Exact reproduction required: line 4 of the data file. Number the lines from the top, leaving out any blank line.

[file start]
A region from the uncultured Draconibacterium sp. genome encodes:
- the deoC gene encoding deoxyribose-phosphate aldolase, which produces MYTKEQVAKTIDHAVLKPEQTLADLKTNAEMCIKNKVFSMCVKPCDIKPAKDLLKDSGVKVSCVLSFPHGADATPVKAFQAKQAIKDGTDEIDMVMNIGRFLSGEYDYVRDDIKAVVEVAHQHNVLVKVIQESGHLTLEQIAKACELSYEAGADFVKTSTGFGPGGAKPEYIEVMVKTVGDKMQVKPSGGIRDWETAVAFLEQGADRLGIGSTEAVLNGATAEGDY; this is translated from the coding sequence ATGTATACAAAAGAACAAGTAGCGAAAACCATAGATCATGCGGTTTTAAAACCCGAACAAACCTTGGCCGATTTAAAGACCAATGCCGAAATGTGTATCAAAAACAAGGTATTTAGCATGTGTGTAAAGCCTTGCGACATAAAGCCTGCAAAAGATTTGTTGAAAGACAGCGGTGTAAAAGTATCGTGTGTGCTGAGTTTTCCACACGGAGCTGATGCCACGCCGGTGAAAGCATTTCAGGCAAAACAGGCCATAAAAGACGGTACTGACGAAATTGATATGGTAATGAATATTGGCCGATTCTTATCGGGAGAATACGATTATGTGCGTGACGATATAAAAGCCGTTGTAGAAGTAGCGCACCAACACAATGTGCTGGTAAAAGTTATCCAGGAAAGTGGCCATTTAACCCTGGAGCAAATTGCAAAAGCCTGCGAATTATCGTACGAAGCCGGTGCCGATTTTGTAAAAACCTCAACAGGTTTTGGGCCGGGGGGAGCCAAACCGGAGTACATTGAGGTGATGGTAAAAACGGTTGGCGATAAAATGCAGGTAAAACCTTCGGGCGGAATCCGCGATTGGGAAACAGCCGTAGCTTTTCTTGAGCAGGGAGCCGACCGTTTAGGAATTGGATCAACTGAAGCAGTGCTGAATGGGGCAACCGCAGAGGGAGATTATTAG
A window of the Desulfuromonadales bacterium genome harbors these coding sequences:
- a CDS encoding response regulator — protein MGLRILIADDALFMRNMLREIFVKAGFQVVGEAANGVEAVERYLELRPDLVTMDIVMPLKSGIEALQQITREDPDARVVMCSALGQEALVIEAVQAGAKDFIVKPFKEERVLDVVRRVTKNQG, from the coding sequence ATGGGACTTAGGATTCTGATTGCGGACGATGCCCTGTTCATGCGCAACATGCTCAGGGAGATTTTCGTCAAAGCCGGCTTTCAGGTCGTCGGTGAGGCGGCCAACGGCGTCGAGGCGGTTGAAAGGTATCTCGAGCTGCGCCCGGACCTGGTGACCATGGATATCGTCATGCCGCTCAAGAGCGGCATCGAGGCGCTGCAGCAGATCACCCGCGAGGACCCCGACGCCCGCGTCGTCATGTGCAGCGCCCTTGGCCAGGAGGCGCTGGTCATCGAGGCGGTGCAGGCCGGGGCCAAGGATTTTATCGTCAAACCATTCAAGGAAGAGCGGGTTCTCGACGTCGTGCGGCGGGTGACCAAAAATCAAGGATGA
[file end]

- a CDS encoding response regulator — protein MGLRILIADDALFMRNMLREIFVKAGFQVVGEAANGVEAVERYLELRPDLVTMDIVMPLKSGIEALQQITREDPDARVVMCSALGQEALVIEAVQAGAKDFIVKPFKEERVLDVVRRVTKNQG, from the coding sequence ATGGGACTTAGGATTCTGATTGCGGACGATGCCCTGTTCATGCGCAACATGCTCAGGGAGATTTTCGTCAAAGCCGGCTTTCAGGTCGTCGGTGAGGCGGCCAACGGCGTCGAGGCGGTTGAAAGGTATCTCGAGCTGCGCCCGGACCTGGTGACCATGGATATCGTCATGCCGCTCAAGAGCGGCATCGAGGCGCTGCAGCAGATCACCCGCGAGGACCCCGACGCCCGCGTCGTCATGTGCAGCGCCCTTGGCCAGGAGGCGCTGGTCATCGAGGCGGTGCAGGCCGGGGCCAAGGATTTTATCGTCAAACCATTCAAGGAAGAGCGGGTTCTCGACGTCGTGCGGCGGGTGACCAAAAATCAAGGATGA